Assessment includes both traditional paper-and-pencil exams, such as those made up of True/False, short-answer, or multiple-choice items, and a much larger collection of procedures that teachers can use to get a fix on their students' status, including the use of portfolios to document students' evolving skills and the use of anonymous self-report inventories to measure students' attitudes or interests. Assessments also include the variety of informal techniques a teacher might use to check on the status of students' skills for the purpose of guiding instruction rather than for grade-giving, such as when a teacher periodically projects multiple-choice questions on a screen during a lesson and asks students, "on the count of three," to hold up one of four prepared index cards showing the letter of what each student believes is the correct answer. (Popham, 2009, Preface section, para. 6)
PBS Learning Media has a collection of videos on to illustrate teaching strategies in the classroom. There are also support materials with a background essay and articles on this topic in a section called "Connections."
With all this in mind, Carole Frederick Steele (2009) would add that teachers need to be adept at improvising, interpreting events in progress, testing hypotheses, demonstrating respect, showing passion for teaching and learning, and helping students understand complexity. Fortunately, she reminded us that "No teacher is likely to excel at every aspect of teaching....What experts attend to and ignore is markedly different from what beginners notice. The growth continuum ranges from initial ignorance (unaware) to comprehension (aware) to competent application (capable) to great expertise (inspired)," paralleling Bloom's taxonomy. "Lack of awareness occurs before Bloom's categories. The awareness stage is a fair match for Bloom's stage of knowledge and understanding. Teachers at the capable stage use application and analysis well. Educators who reach the inspired stage have become skilled at synthesis and evaluation in regard to their thinking about teaching and learning" (Introduction section).
Per Kratochwill (n.d., Introduction section), "Although there is no agreed-upon definition of classroom management, the framework offered by Evertson and Weinstein (2006) represents a current and widely accepted view. According to Evertson and Weinstein, classroom management has two distinct purposes: “It not only seeks to establish and sustain an orderly environment so students can engage in meaningful academic learning, it also aims to enhance student social and moral growth” (p. 4). It's more than organizing the physical space for student safety and easy access to materials. It's more than deciding how you will manage classroom procedures, instructional groups and student behavior. It means creating a classroom environment of respect and rapport, and a culture for learning (Danielson, 2007, ch. 1).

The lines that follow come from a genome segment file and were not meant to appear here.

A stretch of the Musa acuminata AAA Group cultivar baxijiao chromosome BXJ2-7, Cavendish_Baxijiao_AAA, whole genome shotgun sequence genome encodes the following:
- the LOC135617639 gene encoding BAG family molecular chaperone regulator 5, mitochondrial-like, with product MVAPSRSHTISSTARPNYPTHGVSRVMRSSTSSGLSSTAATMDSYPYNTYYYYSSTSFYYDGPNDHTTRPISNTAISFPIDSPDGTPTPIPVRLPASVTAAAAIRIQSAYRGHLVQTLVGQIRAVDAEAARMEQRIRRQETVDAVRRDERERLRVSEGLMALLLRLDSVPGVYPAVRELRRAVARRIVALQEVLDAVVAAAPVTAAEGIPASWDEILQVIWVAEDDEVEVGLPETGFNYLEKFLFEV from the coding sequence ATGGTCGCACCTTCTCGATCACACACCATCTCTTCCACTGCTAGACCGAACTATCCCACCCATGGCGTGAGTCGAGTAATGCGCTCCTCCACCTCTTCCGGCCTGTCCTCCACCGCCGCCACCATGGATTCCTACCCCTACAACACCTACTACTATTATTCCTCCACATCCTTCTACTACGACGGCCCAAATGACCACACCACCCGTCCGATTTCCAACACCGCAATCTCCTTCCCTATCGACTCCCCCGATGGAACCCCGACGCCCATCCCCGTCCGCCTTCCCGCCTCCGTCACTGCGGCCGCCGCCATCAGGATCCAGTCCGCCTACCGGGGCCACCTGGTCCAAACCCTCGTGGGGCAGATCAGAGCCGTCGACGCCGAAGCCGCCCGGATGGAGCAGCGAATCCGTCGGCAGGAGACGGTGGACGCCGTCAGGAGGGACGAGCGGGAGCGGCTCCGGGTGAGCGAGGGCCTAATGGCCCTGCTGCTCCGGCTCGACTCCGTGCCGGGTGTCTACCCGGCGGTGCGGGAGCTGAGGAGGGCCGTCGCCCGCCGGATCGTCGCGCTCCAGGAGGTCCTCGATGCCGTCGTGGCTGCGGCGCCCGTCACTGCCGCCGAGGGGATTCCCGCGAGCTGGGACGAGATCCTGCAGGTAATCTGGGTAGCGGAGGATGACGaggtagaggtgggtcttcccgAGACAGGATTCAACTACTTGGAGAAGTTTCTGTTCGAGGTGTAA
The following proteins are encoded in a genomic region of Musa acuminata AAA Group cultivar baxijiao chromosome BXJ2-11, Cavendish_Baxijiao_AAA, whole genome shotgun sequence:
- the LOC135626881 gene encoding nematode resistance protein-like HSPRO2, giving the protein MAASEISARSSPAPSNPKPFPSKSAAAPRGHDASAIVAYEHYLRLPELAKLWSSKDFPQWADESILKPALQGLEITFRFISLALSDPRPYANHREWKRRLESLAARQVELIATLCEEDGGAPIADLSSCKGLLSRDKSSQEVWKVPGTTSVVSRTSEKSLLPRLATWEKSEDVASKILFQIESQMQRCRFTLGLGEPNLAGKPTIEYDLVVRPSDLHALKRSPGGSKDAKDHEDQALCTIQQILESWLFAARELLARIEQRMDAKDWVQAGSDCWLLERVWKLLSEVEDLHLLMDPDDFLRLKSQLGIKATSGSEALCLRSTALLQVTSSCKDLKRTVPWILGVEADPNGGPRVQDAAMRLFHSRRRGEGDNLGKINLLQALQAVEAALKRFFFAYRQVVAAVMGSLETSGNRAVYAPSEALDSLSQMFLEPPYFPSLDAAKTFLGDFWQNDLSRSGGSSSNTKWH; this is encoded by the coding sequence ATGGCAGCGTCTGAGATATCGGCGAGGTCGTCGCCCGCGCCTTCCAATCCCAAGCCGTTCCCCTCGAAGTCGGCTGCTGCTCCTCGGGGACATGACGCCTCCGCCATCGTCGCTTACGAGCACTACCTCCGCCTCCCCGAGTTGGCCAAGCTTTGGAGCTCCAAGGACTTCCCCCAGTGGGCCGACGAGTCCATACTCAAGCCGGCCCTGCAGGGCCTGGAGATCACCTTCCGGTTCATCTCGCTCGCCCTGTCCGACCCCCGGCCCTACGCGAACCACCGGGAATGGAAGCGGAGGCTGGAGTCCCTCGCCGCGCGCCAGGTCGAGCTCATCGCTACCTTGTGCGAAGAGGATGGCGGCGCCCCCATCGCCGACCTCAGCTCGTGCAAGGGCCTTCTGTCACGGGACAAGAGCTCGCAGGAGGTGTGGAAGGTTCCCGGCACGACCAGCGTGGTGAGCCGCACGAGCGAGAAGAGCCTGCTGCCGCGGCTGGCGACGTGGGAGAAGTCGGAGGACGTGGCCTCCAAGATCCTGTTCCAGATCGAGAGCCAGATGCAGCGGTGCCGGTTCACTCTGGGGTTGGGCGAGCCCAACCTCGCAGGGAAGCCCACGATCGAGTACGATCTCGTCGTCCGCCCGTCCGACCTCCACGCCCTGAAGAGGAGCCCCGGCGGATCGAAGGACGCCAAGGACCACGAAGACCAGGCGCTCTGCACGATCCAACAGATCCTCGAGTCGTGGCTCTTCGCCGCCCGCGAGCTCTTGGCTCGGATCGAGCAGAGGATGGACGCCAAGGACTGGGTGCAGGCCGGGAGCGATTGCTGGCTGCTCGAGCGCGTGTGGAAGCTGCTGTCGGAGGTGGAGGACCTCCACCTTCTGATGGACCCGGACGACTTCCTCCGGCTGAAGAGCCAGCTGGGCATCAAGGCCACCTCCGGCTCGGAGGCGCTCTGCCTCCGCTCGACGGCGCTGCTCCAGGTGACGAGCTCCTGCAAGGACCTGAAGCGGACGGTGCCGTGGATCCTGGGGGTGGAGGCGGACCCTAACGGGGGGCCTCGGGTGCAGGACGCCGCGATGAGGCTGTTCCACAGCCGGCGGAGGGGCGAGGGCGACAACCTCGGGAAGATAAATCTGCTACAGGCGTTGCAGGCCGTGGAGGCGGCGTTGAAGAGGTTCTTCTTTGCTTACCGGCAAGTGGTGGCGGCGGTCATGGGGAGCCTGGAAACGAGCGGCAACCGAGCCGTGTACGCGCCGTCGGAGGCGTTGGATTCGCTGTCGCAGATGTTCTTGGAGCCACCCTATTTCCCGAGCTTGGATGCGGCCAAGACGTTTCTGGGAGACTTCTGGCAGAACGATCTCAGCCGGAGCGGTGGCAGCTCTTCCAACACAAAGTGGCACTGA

The fundamental challenges of the teaching profession are also well-articulated in Connecticut's , which includes "six domains and 46 indicators that identify the foundational skills and competencies that pertain to all teachers, regardless of the subject matter, field or age group they teach" (p. 2). They are useful for teacher preparation programs, beginning teachers, and experienced teachers. For example, among professional responsibilities, the Connecticut Department of Education (2010) indicated "Continually engaging in reflection, self-evaluation and professional development to enhance their understandings of content, pedagogical skills, resources and the impact of their actions on student learning" (p. 10). Collaboration and proactive communication with colleagues, administrators, students, and families are featured elements, as are understanding the legal rights of individuals with disabilities, and the role that race, gender, and culture might have on professional interactions with students, families, and colleagues, and ethical uses of technology.
The importance of addressing these four dimensions was made very clear in a recent query I had from an individual [let's call him Mac]seeking help for a learner in the 5th grade who was struggling to multiply decimal numbers. The learner had incorrectly calculated: 0.032 * 0.16 =0.0512. But why? Apparently the learner was taught an algorithm, but used it incorrectly. Let's examine the problem that arises in understanding if teaching is done only procedurally.